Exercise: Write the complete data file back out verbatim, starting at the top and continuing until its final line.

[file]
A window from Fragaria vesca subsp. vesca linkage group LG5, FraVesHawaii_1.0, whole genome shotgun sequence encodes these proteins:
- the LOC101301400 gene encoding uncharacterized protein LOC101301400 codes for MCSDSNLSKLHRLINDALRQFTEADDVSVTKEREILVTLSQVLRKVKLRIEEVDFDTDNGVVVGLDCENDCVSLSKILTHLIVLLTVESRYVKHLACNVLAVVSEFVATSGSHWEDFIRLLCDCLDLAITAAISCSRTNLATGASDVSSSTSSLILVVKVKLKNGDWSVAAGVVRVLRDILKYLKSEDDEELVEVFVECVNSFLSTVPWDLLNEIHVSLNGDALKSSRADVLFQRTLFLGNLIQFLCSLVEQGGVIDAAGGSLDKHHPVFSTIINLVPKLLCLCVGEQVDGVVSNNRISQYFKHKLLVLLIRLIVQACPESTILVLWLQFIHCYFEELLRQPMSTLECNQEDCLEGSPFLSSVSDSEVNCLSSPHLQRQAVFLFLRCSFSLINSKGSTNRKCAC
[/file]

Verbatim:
A window from Fragaria vesca subsp. vesca linkage group LG5, FraVesHawaii_1.0, whole genome shotgun sequence encodes these proteins:
- the LOC101301400 gene encoding uncharacterized protein LOC101301400 codes for MCSDSNLSKLHRLINDALRQFTEADDVSVTKEREILVTLSQVLRKVKLRIEEVDFDTDNGVVVGLDCENDCVSLSKILTHLIVLLTVESRYVKHLACNVLAVVSEFVATSGSHWEDFIRLLCDCLDLAITAAISCSRTNLATGASDVSSSTSSLILVVKVKLKNGDWSVAAGVVRVLRDILKYLKSEDDEELVEVFVECVNSFLSTVPWDLLNEIHVSLNGDALKSSRADVLFQRTLFLGNLIQFLCSLVEQGGVIDAAGGSLDKHHPVFSTIINLVPKLLCLCVGEQVDGVVSNNRISQYFKHKLLVLLIRLIVQACPESTILVLWLQFIHCYFEELLRQPMSTLECNQEDCLEGSPFLSSVSDSEVNCLSSPHLQRQAVFLFLRCSFSLINSKGSTNRKCAC